Film Reviews by TD

Welcome to TD's film reviews page. TD has written 13 reviews and rated 12 films.

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The Idol

Incredibly moving but let down by incongruity

(Edit) 17/09/2017

This film, based on the real life Palestinian pop singer Muhammad Assaf, begins by observing the lives of four extremely cute and equally streetwise kids in the townscapes of Gaza, as they attempt to make a living - however small - as musicians. As one might expect, given the history of Palestine, they overcome numerous obstacles in pursuit of their dreams, and the movie punctuates their story with disarmingly haunting Arab melodies.

The actor playing the young Muhammad is convincingly like his real-life counterpart, and appears to be singing for real. The older player, on the other hand, is radically different in features from his younger self. Given that the older character's singing seems to be dubbed (though I'm not a great judge of this), I think a closer resemblance could have been found. Nevertheless, there are interesting scenes from both stages of Muhammad's life, where his self-pity is challenged by his sight of disfigured people moving about the streets and even by free-runners exhilarating through the bombed reckage that sadly is much of Gaza.

I found that I wanted to watch this movie two or three times in quick succession, which for me is always a sign of a good one. Despite the unconvincing young / older character change, the film promotes great messages about the value of music in bringing people together, releasing their grief and overcoming adversity. Definitely worth a look.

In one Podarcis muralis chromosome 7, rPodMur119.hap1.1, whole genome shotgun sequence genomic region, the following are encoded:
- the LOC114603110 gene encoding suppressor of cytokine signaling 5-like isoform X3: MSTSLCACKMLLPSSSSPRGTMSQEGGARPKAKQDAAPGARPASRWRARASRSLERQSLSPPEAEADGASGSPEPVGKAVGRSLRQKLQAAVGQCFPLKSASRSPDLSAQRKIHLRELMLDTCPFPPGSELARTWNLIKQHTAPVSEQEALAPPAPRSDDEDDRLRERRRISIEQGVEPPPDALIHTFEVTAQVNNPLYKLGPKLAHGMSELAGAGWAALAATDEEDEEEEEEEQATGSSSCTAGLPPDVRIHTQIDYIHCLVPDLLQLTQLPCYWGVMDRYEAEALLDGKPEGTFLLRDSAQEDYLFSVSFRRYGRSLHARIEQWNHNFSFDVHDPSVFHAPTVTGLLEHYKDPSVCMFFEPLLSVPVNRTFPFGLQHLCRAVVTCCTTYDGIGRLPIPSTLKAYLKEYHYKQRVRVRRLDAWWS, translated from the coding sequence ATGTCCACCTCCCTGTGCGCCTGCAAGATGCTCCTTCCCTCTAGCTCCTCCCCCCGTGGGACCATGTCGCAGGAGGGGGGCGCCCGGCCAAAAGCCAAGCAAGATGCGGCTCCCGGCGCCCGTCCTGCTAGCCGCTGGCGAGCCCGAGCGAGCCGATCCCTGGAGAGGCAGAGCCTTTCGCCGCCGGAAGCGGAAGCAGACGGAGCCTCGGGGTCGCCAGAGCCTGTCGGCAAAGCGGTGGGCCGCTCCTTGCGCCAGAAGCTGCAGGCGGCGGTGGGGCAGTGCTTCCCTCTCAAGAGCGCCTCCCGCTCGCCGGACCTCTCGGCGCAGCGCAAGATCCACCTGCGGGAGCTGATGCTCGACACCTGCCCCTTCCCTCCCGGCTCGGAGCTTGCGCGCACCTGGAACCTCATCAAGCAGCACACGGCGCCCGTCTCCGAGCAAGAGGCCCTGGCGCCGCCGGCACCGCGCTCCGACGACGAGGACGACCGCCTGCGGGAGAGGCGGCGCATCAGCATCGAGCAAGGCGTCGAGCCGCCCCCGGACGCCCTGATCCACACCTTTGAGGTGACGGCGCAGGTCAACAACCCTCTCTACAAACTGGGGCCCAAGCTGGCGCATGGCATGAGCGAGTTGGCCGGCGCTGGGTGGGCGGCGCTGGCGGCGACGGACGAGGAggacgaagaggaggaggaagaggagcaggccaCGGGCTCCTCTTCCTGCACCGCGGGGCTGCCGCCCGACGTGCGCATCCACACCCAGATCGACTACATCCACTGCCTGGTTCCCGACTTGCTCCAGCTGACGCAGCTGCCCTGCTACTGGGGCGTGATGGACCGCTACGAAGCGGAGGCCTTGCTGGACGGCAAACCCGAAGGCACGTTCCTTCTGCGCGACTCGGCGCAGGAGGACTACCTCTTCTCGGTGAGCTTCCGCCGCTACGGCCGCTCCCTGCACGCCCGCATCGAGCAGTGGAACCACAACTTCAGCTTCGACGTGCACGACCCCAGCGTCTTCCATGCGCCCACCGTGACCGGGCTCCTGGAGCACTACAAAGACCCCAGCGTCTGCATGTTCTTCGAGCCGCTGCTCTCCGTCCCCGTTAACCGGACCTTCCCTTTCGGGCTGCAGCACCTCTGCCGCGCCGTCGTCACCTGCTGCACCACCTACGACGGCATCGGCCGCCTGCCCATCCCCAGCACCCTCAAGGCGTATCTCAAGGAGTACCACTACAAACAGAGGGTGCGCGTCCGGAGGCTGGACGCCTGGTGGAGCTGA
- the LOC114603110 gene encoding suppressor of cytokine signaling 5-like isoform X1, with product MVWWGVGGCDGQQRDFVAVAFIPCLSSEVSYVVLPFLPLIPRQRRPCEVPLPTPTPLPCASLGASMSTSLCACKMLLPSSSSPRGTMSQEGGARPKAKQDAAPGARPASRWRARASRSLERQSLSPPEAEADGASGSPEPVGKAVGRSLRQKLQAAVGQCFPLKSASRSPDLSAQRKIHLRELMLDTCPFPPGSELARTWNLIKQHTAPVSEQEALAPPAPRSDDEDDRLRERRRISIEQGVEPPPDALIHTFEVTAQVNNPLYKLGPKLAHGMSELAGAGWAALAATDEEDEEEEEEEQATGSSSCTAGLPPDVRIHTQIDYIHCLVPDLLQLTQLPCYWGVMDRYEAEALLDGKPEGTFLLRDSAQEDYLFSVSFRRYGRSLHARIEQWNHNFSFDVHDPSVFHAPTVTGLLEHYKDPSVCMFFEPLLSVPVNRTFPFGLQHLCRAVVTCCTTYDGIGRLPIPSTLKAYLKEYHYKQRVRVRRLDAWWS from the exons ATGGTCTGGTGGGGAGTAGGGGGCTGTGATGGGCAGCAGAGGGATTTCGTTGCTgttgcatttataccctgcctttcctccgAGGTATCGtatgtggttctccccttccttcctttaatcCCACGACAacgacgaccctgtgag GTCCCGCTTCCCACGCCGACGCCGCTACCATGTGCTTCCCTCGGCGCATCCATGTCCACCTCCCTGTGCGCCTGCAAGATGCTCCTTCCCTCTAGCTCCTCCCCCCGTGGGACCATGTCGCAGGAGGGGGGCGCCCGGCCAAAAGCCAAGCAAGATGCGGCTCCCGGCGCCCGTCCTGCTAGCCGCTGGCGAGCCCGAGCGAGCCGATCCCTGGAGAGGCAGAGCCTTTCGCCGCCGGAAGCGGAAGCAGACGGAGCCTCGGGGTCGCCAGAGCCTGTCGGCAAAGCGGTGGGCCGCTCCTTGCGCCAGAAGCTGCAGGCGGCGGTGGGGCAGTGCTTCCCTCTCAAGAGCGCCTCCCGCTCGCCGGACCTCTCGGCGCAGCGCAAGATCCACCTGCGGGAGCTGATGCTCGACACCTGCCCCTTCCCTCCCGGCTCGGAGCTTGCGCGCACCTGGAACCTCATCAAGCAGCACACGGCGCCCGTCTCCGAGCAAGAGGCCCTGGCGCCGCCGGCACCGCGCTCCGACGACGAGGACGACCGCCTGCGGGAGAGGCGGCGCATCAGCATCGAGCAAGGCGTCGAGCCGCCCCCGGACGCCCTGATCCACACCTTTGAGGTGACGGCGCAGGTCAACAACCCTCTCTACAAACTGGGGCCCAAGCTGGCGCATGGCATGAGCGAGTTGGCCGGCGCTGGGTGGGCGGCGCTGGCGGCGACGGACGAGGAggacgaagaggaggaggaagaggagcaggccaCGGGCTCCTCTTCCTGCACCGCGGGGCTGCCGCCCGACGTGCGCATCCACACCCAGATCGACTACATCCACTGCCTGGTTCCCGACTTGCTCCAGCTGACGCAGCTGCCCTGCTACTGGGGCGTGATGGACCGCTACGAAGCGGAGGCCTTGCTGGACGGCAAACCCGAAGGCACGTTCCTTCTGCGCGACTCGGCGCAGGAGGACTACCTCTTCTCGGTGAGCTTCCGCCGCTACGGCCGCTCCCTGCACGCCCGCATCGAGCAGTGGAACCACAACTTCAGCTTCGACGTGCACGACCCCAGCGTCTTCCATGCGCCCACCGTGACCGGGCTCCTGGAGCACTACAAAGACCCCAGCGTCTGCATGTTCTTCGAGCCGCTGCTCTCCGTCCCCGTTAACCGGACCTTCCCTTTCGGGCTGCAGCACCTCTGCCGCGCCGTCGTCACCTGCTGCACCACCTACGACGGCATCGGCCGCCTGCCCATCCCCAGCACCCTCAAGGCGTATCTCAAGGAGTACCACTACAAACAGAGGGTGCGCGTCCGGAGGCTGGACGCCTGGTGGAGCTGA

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Departure

Full of depth and intimacy

(Edit) 18/04/2017

This is one of the best films I've seen in a while. The imagery with its sense of place, pastel shades, reflections and views through glass are faultless. The characters are fascinating: the none-too-likeable Elliot (up himself in so many ways!) who is utterly convincing; the uber-cool yet enigmatic Clement; the tortured mother Beatrice, and not least a superb bit-part performance from Patrice Juiff as the barman near the beginning. As a whole it's deep, intimate and not a little funny, especially as the two boys struggle with each other's first language.

If you're open to exploring LGBT issues in a movie, I think you'd enjoy this.

1 out of 1 members found this review helpful.

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The Kings of Summer

Forgive the fake bumfluff if you can ...

(Edit) 10/04/2016

... because, whilst not a showstopper, I reckon this film has a lot to offer on a Saturday night. Nick Robinson (who plays Joe) has an amusingly mobile face that he uses to good effect to express his anguish when enduring his father's masterful, deadpan put-downs. The filming is rather like "Hide your smiling faces" in its use of close-ups of some of the local wildlife, yet in other respects is much lighter and none the worse for that.

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Swallows and Amazons

Delightful in its innocence

(Edit) 08/03/2016

Those who are familiar with the books of Arthur Ransome will not be surprised by my title. This film, whilst now quite old, is an authentic and charming portrayal of a lost way of life and adventurous play for children. The young actors playing the four children are genuine and honest as first-timers of their age should be - think of the boys who played in "Stand by me". The music I found rather intrusive by modern standards, and I felt that Ronald Fraser over-acted in his role as "Captain Flint". Virginia McKenna is her usual gorgeous self as the mother.

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The Lives of Others

A masterpiece

(Edit) 08/03/2016